The primary key to successful integration would be a new European devotion to educating these young people and their children, as it would be anywhere else with respect to any other integration.

As horrific as the plight of the Roma is, there is a subculture of abandoned children who are Romanian by birth and given up by their parents or Roma who have run away from abusive families. They run to the cities to survive and live in underground communities where they take care of each other and have children. We have young women giving birth underground or in abandoned buildings with no prenatal or postnatal care.
These babies are not exclusively Roma or Romanian but they are despised by all. They ALL need identity papers and access to medical care but with the focus on Roma they get very little attention. Can we include them in on this noble project?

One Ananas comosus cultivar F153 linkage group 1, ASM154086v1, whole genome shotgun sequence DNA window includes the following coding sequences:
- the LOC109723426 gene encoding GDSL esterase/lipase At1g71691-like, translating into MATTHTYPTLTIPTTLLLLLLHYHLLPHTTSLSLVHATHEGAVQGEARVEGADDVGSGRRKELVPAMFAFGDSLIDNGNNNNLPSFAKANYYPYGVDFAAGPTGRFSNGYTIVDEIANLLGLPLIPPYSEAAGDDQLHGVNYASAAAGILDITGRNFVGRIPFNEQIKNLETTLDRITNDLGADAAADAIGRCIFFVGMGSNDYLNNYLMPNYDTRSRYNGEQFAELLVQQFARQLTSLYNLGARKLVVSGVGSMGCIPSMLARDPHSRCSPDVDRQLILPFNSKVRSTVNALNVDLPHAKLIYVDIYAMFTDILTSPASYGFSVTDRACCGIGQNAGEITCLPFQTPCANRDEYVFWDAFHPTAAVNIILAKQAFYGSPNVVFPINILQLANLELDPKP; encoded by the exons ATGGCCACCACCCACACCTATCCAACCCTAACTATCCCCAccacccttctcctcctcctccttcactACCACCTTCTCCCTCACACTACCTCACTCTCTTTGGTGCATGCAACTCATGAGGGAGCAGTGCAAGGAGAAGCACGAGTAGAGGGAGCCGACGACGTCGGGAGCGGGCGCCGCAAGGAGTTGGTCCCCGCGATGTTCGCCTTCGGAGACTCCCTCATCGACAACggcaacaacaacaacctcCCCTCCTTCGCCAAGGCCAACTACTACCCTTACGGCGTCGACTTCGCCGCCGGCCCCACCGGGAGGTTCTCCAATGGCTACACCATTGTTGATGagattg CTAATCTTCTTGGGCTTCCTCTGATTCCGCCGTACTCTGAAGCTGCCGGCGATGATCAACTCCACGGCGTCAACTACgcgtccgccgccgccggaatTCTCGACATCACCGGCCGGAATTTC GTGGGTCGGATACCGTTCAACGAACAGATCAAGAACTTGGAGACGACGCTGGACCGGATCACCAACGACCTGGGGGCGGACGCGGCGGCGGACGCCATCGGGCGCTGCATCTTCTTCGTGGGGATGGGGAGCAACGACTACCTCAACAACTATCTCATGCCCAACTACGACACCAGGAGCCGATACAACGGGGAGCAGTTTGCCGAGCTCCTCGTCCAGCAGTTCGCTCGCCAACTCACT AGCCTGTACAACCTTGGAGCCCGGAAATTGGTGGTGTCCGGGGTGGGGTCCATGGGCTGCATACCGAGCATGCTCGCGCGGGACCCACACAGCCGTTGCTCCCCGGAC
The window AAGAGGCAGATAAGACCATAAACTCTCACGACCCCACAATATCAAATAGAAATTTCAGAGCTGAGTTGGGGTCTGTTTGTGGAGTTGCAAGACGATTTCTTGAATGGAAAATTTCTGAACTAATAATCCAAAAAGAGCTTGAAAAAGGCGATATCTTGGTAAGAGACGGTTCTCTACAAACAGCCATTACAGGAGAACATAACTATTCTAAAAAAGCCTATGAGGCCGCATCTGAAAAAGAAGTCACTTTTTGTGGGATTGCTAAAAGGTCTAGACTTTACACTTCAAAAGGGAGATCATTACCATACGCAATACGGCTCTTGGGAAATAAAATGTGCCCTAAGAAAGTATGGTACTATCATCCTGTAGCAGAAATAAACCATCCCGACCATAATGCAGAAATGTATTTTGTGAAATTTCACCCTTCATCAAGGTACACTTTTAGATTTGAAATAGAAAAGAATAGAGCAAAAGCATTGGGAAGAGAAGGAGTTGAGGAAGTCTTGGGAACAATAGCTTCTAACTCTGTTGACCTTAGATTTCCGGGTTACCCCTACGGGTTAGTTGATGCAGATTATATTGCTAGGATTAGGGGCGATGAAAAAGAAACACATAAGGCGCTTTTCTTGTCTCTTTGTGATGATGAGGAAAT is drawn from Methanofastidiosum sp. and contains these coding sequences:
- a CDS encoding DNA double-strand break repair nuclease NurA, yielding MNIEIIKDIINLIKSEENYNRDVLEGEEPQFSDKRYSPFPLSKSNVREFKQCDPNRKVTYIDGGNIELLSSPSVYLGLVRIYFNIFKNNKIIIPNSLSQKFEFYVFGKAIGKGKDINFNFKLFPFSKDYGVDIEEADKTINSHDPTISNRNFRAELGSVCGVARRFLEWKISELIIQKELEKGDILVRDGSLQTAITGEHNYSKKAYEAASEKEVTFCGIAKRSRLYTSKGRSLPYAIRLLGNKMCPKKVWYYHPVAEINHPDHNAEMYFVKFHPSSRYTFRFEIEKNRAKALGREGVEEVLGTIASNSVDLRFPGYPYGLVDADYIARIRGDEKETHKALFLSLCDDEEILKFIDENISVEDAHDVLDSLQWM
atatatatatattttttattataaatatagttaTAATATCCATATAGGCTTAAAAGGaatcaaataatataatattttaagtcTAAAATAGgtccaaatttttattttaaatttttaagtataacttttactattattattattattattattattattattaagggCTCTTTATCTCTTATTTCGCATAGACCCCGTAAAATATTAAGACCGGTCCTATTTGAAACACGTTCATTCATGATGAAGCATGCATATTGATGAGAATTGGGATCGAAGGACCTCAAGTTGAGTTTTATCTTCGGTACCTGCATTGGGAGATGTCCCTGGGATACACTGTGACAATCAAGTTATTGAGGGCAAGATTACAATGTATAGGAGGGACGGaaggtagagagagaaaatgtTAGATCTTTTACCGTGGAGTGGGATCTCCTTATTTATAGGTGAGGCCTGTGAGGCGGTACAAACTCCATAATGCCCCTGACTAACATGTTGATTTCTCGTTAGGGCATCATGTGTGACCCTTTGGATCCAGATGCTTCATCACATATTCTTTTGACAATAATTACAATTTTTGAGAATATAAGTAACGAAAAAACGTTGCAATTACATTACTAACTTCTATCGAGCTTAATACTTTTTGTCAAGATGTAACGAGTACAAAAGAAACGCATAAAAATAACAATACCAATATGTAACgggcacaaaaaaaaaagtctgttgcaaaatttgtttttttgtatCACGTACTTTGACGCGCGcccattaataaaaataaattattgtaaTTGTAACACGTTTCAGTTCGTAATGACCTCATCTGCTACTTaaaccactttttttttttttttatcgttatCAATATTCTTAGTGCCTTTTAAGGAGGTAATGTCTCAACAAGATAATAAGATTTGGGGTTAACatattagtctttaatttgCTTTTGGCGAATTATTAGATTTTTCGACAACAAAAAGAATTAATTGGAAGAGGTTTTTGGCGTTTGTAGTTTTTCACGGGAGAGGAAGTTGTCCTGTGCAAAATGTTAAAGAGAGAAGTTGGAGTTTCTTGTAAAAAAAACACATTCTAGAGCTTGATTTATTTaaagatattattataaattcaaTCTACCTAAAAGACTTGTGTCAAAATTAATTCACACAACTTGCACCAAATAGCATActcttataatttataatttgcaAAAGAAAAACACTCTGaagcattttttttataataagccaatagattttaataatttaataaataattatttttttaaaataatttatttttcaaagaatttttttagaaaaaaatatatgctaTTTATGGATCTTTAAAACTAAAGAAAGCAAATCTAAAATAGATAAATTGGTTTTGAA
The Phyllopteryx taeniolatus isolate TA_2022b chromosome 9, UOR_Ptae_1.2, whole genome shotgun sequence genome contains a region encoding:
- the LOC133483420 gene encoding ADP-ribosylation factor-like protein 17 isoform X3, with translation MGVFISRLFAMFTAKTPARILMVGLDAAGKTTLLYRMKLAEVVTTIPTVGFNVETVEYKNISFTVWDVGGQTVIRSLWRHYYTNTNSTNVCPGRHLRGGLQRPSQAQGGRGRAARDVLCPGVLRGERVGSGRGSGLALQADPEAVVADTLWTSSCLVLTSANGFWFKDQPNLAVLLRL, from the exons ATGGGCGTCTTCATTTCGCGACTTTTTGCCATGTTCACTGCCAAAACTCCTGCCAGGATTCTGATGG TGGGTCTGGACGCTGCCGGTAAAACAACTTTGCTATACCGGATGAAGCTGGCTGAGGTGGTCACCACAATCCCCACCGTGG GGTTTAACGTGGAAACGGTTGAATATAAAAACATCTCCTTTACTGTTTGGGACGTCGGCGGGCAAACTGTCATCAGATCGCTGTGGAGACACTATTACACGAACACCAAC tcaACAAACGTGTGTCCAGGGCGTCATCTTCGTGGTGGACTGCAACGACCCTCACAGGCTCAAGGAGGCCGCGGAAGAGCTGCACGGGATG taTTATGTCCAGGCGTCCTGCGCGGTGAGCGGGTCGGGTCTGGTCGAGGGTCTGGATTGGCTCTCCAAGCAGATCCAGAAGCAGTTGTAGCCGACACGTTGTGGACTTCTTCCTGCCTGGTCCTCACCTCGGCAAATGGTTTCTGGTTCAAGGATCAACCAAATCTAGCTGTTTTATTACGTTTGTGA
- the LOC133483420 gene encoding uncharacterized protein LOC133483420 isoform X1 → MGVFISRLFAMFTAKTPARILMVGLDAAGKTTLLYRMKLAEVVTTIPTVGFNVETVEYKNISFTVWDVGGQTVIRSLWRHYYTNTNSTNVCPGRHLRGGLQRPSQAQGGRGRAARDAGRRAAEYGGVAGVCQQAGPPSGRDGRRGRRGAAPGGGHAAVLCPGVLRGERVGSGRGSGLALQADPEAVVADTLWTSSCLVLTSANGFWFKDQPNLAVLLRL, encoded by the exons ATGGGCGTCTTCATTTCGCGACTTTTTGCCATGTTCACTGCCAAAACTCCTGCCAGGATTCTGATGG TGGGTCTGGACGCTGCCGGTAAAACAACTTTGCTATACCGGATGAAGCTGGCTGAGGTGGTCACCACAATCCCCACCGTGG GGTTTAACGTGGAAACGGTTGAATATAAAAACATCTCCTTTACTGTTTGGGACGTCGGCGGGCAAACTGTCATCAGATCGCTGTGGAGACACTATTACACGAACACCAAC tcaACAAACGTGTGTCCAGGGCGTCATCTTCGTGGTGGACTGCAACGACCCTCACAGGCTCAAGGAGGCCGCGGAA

Health inequalities experienced by Roma people living in Europe presents a persisting challenge for health research and practice. Roma people suffer from proper health and unhealthier living conditions compared to majority population and this poor health of Roma is closely linked to the social determinants of health. during recent years two notable developments research on Roma health we have been witnessing, first the focus has been on child health and genetic disorder and second is that determine the health inequalities faced by Roma . Roma women are also often overlooked in health-related research. So, to improve Roma health the EU should include (1) The advance health rights of Roma women (2) More research is needed to enable learning from cross country experience (3) Several programmes should initiated of national and international level to reduce the Roma health gap.(4) Furthermore , the effects of health system reforms on access to healthcare for Roma require systematic and comparative research.(5) As they are facing serious problems of healthcare, EU should give them better health service, break the communication barriers , give them human rights.